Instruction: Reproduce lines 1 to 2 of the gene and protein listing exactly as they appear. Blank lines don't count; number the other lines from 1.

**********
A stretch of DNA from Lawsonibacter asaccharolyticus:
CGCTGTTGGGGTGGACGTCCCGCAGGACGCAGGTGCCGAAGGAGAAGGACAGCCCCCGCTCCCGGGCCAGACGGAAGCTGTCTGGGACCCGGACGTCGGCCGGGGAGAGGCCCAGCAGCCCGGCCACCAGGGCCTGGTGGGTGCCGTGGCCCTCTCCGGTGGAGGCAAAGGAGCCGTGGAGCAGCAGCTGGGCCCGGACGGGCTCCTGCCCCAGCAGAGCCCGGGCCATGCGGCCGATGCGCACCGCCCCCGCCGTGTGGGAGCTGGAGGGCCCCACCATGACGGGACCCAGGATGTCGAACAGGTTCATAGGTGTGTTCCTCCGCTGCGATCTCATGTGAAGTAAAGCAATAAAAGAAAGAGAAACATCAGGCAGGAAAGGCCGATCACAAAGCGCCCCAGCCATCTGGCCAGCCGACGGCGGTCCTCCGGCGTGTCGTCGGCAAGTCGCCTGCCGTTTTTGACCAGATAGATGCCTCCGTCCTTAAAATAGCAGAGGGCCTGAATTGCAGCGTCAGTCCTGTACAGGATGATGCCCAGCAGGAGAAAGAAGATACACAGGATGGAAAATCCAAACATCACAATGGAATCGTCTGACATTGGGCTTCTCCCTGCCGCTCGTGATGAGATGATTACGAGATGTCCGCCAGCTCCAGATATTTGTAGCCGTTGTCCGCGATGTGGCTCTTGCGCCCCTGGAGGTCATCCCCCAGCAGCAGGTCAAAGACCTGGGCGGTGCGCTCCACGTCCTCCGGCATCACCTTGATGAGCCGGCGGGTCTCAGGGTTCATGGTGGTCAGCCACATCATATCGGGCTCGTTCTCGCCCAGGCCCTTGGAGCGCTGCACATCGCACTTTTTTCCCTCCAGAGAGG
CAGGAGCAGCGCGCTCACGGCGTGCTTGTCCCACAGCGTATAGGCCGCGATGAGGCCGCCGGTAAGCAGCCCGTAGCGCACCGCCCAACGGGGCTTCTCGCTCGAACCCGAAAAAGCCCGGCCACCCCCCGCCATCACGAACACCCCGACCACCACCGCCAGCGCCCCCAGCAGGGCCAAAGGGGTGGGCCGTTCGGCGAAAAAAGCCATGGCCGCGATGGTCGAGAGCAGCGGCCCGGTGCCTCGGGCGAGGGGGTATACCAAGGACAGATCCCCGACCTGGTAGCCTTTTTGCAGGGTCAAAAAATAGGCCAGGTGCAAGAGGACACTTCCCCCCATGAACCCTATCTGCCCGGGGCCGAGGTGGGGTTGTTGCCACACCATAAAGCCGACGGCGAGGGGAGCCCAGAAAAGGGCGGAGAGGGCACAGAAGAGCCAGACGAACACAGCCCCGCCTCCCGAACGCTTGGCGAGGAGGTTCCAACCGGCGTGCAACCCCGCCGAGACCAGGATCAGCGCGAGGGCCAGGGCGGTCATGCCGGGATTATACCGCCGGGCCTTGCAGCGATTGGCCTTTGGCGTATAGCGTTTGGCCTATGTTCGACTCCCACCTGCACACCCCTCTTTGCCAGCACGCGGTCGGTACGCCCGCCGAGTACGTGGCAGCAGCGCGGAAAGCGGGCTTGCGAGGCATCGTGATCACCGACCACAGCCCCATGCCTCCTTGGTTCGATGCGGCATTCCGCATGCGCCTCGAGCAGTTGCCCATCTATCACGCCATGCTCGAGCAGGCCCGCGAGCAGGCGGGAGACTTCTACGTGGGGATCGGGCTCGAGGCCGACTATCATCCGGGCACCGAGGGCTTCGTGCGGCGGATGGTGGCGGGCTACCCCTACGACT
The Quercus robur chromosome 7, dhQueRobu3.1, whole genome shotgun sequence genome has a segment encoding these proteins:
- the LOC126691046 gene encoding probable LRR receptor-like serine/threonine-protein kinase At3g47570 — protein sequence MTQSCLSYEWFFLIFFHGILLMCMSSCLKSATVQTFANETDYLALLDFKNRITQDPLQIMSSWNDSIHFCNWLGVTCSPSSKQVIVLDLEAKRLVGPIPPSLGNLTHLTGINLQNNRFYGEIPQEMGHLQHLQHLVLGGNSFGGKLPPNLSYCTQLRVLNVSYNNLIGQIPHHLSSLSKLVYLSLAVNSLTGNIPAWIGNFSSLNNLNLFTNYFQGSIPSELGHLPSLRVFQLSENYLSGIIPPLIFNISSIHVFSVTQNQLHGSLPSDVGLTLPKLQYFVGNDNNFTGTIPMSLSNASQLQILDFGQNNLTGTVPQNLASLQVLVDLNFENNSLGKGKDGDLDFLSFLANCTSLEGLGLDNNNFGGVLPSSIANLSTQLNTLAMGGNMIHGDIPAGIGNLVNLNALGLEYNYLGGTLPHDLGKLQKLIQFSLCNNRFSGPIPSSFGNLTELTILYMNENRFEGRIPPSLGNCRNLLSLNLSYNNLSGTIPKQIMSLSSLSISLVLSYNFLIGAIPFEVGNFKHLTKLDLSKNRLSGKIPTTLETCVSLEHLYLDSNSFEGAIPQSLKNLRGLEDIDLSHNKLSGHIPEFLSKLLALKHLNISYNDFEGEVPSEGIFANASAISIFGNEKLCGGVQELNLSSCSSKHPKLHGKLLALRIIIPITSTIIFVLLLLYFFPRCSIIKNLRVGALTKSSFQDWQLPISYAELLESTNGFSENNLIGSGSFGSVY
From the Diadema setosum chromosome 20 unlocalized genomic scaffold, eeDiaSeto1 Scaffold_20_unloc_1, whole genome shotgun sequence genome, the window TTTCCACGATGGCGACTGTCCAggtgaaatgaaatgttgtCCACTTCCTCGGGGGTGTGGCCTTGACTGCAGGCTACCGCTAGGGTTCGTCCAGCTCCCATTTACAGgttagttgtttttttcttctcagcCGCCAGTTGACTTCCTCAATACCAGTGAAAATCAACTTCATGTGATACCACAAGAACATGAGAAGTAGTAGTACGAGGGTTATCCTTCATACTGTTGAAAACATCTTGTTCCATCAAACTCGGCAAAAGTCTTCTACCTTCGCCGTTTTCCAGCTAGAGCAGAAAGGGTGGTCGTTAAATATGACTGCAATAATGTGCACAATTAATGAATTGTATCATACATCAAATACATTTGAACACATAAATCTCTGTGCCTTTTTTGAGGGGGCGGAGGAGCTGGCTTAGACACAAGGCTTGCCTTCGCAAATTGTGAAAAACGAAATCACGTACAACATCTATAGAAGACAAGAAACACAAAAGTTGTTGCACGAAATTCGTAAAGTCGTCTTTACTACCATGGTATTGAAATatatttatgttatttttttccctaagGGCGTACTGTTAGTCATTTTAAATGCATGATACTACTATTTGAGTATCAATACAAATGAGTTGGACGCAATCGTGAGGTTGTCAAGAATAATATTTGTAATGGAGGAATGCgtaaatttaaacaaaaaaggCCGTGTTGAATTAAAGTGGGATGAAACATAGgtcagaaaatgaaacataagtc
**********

A stretch of DNA from Lawsonibacter asaccharolyticus:
CGCTGTTGGGGTGGACGTCCCGCAGGACGCAGGTGCCGAAGGAGAAGGACAGCCCCCGCTCCCGGGCCAGACGGAAGCTGTCTGGGACCCGGACGTCGGCCGGGGAGAGGCCCAGCAGCCCGGCCACCAGGGCCTGGTGGGTGCCGTGGCCCTCTCCGGTGGAGGCAAAGGAGCCGTGGAGCAGCAGCTGGGCCCGGACGGGCTCCTGCCCCAGCAGAGCCCGGGCCATGCGGCCGATGCGCACCGCCCCCGCCGTGTGGGAGCTGGAGGGCCCCACCATGACGGGACCCAGGATGTCGAACAGGTTCATAGGTGTGTTCCTCCGCTGCGATCTCATGTGAAGTAAAGCAATAAAAGAAAGAGAAACATCAGGCAGGAAAGGCCGATCACAAAGCGCCCCAGCCATCTGGCCAGCCGACGGCGGTCCTCCGGCGTGTCGTCGGCAAGTCGCCTGCCGTTTTTGACCAGATAGATGCCTCCGTCCTTAAAATAGCAGAGGGCCTGAATTGCAGCGTCAGTCCTGTACAGGATGATGCCCAGCAGGAGAAAGAAGATACACAGGATGGAAAATCCAAACATCACAATGGAATCGTCTGACATTGGGCTTCTCCCTGCCGCTCGTGATGAGATGATTACGAGATGTCCGCCAGCTCCAGATATTTGTAGCCGTTGTCCGCGATGTGGCTCTTGCGCCCCTGGAGGTCATCCCCCAGCAGCAGGTCAAAGACCTGGGCGGTGCGCTCCACGTCCTCCGGCATCACCTTGATGAGCCGGCGGGTCTCAGGGTTCATGGTGGTCAGCCACATCATATCGGGCTCGTTCTCGCCCAGGCCCTTGGAGCGCTGCACATCGCACTTTTTTCCCTCCAGAGAGG